Studying a large animal organ physiology in an artificial environment is challenging. Furthermore, maintaining normal physiological and biochemical parameters for a prolonged period requires a closely monitored perfusion method and model. We have previously described our ex vivo autologous perfused porcine liver model for the study of hepatic physiology and significant progress has been achieved, since we began our liver reperfusion ex vivo model in 2005, in areas such as harvesting technique, understanding hepatic artery anatomical variations1, inflammatory response2,3, histological changes following liver electrolytic ablation (EA)4, and changes in acid base balance during EA5. Unfortunately hyperglycemia and metabolic acidosis require external supplements of insulin and bicarbonate to maintain an accurate physiological environment. Stable blood sugar levels and acid base balance are crucial when studying islet auto-transplantation, especially in the early implantation phase. We have developed a new model incorporating the kidney to clear excess metabolites and improve the environment for the islet transplantation6,7.

Extracorporeal perfusion experiments lasting longer than 24 hr can also be performed, but these require a larger team to perform the experiments8.

Animals used in this study received human care and study protocols were in accordance with the United Kingdom laws. They were euthanized with final exsanguinations during the blood-harvesting procedure according to United Kingdom regulations. Porcine liver and a left kidney were retrieved from animals in the food chain and that would otherwise be discarded. In this way important ethical implications can be overcome and the economic burden is lower than more common in vivo studies. The short duration of liver and kidney perfusion time in this model, lasting from 6-24 hr, has been a major limitation of our studies; this can be improved by minimizing the exposure of the organs to the ischemic injury (cold and warm ischemia).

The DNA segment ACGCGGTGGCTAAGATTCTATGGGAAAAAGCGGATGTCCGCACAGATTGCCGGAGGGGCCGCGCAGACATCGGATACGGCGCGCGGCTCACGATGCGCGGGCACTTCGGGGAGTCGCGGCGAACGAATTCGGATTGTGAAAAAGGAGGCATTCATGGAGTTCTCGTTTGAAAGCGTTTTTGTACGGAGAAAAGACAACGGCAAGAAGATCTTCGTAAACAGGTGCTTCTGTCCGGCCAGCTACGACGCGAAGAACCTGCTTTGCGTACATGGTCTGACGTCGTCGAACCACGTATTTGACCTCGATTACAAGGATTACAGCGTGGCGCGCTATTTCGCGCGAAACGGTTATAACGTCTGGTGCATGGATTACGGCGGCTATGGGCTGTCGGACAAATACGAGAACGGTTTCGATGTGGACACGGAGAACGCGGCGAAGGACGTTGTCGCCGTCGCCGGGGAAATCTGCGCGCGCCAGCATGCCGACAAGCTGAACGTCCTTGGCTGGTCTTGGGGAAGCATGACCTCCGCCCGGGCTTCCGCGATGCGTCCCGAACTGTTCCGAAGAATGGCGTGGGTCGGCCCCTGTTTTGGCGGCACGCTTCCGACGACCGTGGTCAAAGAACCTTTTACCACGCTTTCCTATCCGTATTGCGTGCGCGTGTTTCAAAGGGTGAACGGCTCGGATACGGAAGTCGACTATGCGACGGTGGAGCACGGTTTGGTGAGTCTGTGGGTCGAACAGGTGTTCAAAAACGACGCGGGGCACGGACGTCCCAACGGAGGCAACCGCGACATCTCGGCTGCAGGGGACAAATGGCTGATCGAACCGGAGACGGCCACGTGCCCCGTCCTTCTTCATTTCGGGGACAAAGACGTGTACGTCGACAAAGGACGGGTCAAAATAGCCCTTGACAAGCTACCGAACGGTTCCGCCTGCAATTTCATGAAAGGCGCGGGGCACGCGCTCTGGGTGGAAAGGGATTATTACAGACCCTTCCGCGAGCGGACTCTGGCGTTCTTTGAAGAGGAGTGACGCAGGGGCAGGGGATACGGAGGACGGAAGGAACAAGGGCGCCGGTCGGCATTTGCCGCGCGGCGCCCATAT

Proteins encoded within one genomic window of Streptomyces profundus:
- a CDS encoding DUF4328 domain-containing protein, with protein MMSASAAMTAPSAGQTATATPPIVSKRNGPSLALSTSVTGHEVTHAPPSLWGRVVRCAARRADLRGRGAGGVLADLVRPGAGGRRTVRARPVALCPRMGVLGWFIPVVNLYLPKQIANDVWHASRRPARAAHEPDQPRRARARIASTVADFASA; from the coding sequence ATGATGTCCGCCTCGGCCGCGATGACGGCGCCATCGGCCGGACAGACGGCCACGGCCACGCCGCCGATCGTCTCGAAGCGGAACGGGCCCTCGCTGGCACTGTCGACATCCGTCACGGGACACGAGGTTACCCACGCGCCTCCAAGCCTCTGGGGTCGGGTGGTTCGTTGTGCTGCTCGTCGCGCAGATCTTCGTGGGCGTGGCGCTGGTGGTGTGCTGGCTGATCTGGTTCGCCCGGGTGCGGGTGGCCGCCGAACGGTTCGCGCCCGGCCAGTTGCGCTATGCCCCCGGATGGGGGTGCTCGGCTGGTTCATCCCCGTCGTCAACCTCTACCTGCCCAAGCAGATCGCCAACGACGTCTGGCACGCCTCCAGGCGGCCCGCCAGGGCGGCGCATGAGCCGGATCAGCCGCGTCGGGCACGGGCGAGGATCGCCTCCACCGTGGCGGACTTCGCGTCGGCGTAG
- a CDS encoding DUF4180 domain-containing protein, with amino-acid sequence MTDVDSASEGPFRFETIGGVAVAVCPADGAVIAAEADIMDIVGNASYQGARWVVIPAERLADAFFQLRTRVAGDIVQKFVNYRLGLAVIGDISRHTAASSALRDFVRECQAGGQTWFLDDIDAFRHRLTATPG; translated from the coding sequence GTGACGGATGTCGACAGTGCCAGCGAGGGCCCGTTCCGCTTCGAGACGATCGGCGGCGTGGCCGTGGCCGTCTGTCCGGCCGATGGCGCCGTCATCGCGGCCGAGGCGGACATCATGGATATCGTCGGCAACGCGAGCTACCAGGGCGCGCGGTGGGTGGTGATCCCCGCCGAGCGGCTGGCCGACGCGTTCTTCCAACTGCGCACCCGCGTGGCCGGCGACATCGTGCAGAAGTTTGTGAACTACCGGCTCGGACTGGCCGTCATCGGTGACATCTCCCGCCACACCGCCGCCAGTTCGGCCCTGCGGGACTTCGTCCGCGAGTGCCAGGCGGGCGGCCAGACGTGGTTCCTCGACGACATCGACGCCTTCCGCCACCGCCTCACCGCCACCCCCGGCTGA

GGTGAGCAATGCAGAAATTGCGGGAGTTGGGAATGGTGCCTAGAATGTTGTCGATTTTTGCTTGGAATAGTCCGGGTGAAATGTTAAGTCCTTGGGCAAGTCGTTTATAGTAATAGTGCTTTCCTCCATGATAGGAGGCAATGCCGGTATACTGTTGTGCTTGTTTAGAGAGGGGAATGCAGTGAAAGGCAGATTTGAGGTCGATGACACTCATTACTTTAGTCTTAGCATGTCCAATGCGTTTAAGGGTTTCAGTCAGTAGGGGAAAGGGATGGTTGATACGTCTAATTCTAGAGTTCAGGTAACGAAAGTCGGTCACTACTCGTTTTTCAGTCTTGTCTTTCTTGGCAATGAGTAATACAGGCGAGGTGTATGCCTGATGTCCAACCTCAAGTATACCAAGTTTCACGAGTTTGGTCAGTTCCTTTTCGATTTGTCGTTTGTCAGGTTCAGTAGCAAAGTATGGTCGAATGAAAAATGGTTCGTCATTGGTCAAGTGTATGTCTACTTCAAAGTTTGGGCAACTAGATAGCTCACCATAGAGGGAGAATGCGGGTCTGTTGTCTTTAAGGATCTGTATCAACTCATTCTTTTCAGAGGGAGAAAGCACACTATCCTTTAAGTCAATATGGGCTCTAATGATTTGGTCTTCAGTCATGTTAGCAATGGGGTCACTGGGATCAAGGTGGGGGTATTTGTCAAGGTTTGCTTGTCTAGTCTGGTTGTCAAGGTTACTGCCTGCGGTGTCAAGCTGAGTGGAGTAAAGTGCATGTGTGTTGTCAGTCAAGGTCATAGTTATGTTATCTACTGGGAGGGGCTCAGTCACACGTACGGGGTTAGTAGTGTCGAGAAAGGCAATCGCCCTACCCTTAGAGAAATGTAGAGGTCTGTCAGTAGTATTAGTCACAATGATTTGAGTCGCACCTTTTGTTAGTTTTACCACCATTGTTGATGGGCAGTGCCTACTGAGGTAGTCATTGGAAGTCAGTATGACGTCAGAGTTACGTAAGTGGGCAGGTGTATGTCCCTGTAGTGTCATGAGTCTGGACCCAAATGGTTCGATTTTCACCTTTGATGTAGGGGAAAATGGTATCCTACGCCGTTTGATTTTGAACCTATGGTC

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Protocol

1. Preparation of the Procedure Equipment, Solutions, and Experiment Setup

  1. Equipment:
    The following equipment is required:
    1. Dissecting instruments: scissors, scalpels, artery forceps, 6x artery clips.
    2. 4x 12-14F catheters (for portal vein, hepatic artery, bile duct and renal artery), 1x 12F catheter (ureter), suture material (20x Vicryl stitches and Vicryl ties), stitch scissors, 3x infusion sets, ice in large insulated transport container, gloves, a large sterile container for the blood collection.
      At least three researchers are required to perform the organ retrieval.
  2. Solutions and/ or drugs